By Cara O'Neill, Esq.

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If you feel like burying your head in the sand, you’re not alone. Everyone wants to when overwhelmed with debt. But everyone also knows that doing so doesn’t help and that eventually, the question of “how do I get out of debt” must be answered. The good news is that all debt problems can be solved and moving towards the solution can be as easy as looking at the problem.

1.  Face Your Debt

There’s no way around it -- it takes a lot of money to live and when we do our budgets, it’s easy to forget some of the sneakier expenses like oil changes  and co-pays. As such, the first order of business is to really look at how much it takes to run your life.

An easy way to do this is by using Gail Vaz-Oxlade’s online interactive budget worksheet. All it takes is plugging in your income and household expenses and in a matter of minutes, the realities of your financial situation are revealed.

2.  Review Your Property and Expenses

The next order of business is to evaluate your property. Do you have any unnecessary property that you can sell to pay off your debt? Can you sell property to rid yourself of monthly payments? Can you lower your cable payment or get rid of a storage facility? Trimming down in every area possible is important because these small expenses add up.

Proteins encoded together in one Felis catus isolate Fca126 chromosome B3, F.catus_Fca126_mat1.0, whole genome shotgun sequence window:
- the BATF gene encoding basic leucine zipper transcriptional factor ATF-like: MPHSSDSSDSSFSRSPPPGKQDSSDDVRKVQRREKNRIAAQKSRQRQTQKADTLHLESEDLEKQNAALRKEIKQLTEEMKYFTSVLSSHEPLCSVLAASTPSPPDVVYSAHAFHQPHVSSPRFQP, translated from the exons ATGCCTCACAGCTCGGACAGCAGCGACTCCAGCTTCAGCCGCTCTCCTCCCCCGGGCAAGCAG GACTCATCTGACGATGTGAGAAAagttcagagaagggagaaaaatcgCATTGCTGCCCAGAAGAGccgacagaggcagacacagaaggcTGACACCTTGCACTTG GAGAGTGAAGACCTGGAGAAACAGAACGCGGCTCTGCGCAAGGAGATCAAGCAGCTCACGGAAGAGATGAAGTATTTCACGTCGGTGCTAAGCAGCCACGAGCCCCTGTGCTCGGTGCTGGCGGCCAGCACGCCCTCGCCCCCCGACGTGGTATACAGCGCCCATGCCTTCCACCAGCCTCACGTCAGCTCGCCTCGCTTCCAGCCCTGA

Caveat: Generally, it is a bad idea to dip into your retirement since it can almost always be protected in bankruptcy. Therefore, it is important to get professional advice before doing so.

3.  Decide What It Means to You

After doing the budget worksheet and evaluating your property, if you’re like most people, the result is no surprise – you’re underwater. But now you know the extent of your debt problem and can assess whether you can get out of debt yourself or whether you should consider bankruptcy.

If after selling property and minimizing bills you don’t have enough money each month to pay credit card debt, or only have enough to pay the minimum payment each month, you should consider filing bankruptcy. If, however, you can pay more than your monthly credit card payments each month, then you may be able to adjust your expenses and avoid bankruptcy all together.  

Attorney and author Cara O'Neill, Esq. has practiced law for 18 years and currently maintains a bankruptcy practice.

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